Don’t waste time organizing something that won’t stay organized (example Legos): my love of organization reached its madness when I decided to spend 8 hours (over the course of 3 days) sorting Legos by color.   My kids love Legos and play with them all the time.  Are they going to put them back by color?  Are they going to take apart their new creations and put each Lego back by color?  NO.  If I get them to pick up the Legos, period, it is a win.   I loved how the sorting looked, I liked establishing order to something that seemed out of order but what a waste of time.  I want my kids to play with Legos.  Therefore, they will be unorganized.  This does secretly bug me, but this is a battle not worth fighting.  

Routine of decluttering: this is an easy task, just set a realistic goal.  For example, one day a week, work on decluttering one part of your house.  If there is a spot in your kitchen where paper/mail/bills/kids’ homework/etc. all pile up, then wait till the weekend or one evening and sort, trash and wipe down that part of the counter.  A few other places that need attention on a routine basis: where ever you pay or store bills, back door areas with shoes/coats, etc., counter tops; pretty much a space that becomes a dumping ground during the week.    It only takes 10-15 minutes to declutter this small area/piles.

Organization takes some time but for many, the less piles of clutter around, the happier, functional, and usable space becomes.    


Taking a chance on a cabinet

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I really like re-doing furniture.  I can visualize what pieces of furniture can look like with some TLC, basic cleaning and conditioning, and a fresh coat of paint or stain.  I love seeing the possibilities!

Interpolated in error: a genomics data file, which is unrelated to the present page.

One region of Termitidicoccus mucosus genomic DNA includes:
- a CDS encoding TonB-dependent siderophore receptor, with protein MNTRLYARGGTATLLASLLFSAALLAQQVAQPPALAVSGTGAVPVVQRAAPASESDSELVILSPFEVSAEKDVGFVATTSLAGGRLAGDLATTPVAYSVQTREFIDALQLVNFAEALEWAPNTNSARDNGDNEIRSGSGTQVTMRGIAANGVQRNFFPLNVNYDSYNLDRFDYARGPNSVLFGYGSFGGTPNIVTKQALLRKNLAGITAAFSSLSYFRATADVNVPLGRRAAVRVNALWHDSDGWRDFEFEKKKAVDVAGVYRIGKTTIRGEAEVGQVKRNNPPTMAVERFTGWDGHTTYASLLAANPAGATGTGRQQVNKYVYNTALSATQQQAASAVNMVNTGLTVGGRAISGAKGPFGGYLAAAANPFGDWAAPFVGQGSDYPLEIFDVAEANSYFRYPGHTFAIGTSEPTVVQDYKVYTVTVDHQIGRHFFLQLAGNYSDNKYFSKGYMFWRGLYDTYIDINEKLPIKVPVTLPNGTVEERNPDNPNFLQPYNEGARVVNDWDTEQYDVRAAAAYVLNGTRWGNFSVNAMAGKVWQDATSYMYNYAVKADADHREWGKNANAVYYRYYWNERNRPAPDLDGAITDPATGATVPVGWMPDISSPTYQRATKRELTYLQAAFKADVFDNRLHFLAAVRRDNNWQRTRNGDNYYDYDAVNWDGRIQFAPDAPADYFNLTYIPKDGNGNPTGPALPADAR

This all started with 4-H when I was involved in the Home Environment project.  We would purchase old furniture and I spend part of the spring/summer working on projects such as old trunks, tables, chairs, etc.  Today, I have moved down the path of milk paint and experimenting with other chalk based paints.  The texture and chipping elements add dimension and interest to the pieces of furniture. 

I love following Miss Mustard Seed (https://missmustardseed.com/) and I like using her milk paint to experiment with but it is not for the faint of heart.  But she provides tutorials and looks of creative content that is very inspiring on her site!   

This cabinet, was one of my biggest projects.  I found it on an online garage sale site and paid $65 for it.   When we brought it home, I thought “maybe I am over my head on this one” but after lots of cleaning, two coats of chalk based flat grey paint, and two coats of waxing on the front and on the shelves, it turned out well! 

It now serves as a pantry/coffee bar for us.  It can also serve as a linen closet or a hold a TV in a bedroom and baskets for clothing.  So, it is very versatile.  I love pieces that I can use in numerous ways.  Then I tend not to get tired of the pieces, especially large pieces of furniture.  Below are the before and after pictures.   It turned out well and fits our needs.  Looking forward to my next furniture purchase/project!

Traveling Alone Isn’t For Sissies


This quote is from Hope Floats (the movie) but instead, in the movie, the line is “Dinning alone isn’t for sissies.”  Agree, doing anything alone, for some people, can be hard.  But I crave time alone, I need it to recharge, to think, to clear my head.